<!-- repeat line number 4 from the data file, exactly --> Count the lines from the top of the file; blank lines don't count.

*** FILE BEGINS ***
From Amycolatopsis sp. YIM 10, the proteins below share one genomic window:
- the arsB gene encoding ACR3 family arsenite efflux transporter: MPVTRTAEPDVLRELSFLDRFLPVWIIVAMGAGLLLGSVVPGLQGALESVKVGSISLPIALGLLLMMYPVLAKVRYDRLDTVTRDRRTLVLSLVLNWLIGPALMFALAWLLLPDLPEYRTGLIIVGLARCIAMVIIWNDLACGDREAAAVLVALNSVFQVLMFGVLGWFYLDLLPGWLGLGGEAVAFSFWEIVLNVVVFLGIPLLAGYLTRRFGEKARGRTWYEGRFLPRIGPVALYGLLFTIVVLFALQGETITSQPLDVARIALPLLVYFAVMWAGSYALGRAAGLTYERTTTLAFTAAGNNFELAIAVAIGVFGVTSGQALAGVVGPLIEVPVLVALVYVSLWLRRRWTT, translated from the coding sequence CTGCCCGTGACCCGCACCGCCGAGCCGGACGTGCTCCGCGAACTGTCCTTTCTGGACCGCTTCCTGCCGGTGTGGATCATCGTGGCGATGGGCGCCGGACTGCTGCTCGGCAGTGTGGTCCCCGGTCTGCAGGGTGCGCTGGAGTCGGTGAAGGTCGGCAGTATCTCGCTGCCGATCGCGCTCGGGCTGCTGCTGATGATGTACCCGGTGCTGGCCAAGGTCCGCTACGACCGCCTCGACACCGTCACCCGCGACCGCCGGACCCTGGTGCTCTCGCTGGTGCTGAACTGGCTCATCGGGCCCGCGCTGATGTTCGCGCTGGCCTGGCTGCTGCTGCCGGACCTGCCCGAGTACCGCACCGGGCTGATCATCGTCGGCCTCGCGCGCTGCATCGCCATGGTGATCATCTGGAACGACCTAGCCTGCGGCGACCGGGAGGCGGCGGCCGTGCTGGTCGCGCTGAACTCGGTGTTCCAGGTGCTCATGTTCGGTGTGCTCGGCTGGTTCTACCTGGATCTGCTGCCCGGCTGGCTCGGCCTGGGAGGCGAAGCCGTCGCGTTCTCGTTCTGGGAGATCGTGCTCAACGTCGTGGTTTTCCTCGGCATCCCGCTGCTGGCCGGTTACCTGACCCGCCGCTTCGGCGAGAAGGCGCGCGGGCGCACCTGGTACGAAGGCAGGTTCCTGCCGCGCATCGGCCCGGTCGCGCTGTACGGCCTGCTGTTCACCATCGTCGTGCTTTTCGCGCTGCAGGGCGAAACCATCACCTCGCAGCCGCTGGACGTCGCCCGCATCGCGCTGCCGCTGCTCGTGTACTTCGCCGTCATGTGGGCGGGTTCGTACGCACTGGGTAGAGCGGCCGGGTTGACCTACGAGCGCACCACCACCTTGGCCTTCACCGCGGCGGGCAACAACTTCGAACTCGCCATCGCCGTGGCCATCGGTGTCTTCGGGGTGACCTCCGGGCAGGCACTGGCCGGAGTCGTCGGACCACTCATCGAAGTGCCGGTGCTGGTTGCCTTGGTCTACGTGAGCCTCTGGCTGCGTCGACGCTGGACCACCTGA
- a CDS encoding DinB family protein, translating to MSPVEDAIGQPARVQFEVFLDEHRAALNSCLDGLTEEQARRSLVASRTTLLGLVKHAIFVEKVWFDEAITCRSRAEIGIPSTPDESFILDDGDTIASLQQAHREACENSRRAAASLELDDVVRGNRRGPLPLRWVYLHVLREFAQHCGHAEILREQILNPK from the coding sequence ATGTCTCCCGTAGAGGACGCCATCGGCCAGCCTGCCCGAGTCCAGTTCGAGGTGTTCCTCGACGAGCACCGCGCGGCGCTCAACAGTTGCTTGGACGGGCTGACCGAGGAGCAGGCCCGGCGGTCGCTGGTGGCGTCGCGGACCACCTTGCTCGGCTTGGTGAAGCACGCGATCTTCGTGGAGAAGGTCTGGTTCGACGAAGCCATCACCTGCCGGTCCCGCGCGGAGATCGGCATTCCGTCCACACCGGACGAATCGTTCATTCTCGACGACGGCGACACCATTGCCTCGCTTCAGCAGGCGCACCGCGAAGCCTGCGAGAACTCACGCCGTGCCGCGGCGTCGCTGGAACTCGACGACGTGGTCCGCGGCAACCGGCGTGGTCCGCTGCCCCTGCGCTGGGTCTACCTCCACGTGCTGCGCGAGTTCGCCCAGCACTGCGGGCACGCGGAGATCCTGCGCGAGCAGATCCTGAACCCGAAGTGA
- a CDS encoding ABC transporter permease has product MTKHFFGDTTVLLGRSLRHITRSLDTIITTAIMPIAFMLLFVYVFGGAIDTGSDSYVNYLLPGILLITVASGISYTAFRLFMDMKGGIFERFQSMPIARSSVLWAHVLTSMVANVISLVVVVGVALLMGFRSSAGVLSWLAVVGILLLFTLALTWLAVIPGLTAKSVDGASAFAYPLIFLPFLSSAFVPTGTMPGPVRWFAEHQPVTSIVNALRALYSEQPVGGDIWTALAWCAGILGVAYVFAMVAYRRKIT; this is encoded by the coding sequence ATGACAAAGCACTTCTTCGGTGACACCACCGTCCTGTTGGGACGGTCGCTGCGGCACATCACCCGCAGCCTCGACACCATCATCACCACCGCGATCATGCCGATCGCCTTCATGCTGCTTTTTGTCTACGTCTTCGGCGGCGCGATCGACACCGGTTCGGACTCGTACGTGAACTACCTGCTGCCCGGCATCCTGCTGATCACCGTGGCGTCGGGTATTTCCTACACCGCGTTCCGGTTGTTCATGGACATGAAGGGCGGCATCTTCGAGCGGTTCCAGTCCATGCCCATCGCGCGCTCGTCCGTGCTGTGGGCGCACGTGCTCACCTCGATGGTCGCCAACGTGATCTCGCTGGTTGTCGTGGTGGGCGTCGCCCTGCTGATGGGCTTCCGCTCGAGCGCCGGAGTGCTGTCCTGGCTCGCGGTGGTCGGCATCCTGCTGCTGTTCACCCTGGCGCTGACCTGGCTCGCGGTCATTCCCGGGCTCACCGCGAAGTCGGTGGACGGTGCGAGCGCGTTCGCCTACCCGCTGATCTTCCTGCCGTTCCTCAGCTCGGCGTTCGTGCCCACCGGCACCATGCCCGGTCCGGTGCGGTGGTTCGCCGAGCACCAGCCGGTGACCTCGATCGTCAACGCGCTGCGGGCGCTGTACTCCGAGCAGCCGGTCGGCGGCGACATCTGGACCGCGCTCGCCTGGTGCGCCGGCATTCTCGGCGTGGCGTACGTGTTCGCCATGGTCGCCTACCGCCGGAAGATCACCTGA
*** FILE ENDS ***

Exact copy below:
- a CDS encoding ABC transporter permease has product MTKHFFGDTTVLLGRSLRHITRSLDTIITTAIMPIAFMLLFVYVFGGAIDTGSDSYVNYLLPGILLITVASGISYTAFRLFMDMKGGIFERFQSMPIARSSVLWAHVLTSMVANVISLVVVVGVALLMGFRSSAGVLSWLAVVGILLLFTLALTWLAVIPGLTAKSVDGASAFAYPLIFLPFLSSAFVPTGTMPGPVRWFAEHQPVTSIVNALRALYSEQPVGGDIWTALAWCAGILGVAYVFAMVAYRRKIT; this is encoded by the coding sequence ATGACAAAGCACTTCTTCGGTGACACCACCGTCCTGTTGGGACGGTCGCTGCGGCACATCACCCGCAGCCTCGACACCATCATCACCACCGCGATCATGCCGATCGCCTTCATGCTGCTTTTTGTCTACGTCTTCGGCGGCGCGATCGACACCGGTTCGGACTCGTACGTGAACTACCTGCTGCCCGGCATCCTGCTGATCACCGTGGCGTCGGGTATTTCCTACACCGCGTTCCGGTTGTTCATGGACATGAAGGGCGGCATCTTCGAGCGGTTCCAGTCCATGCCCATCGCGCGCTCGTCCGTGCTGTGGGCGCACGTGCTCACCTCGATGGTCGCCAACGTGATCTCGCTGGTTGTCGTGGTGGGCGTCGCCCTGCTGATGGGCTTCCGCTCGAGCGCCGGAGTGCTGTCCTGGCTCGCGGTGGTCGGCATCCTGCTGCTGTTCACCCTGGCGCTGACCTGGCTCGCGGTCATTCCCGGGCTCACCGCGAAGTCGGTGGACGGTGCGAGCGCGTTCGCCTACCCGCTGATCTTCCTGCCGTTCCTCAGCTCGGCGTTCGTGCCCACCGGCACCATGCCCGGTCCGGTGCGGTGGTTCGCCGAGCACCAGCCGGTGACCTCGATCGTCAACGCGCTGCGGGCGCTGTACTCCGAGCAGCCGGTCGGCGGCGACATCTGGACCGCGCTCGCCTGGTGCGCCGGCATTCTCGGCGTGGCGTACGTGTTCGCCATGGTCGCCTACCGCCGGAAGATCACCTGA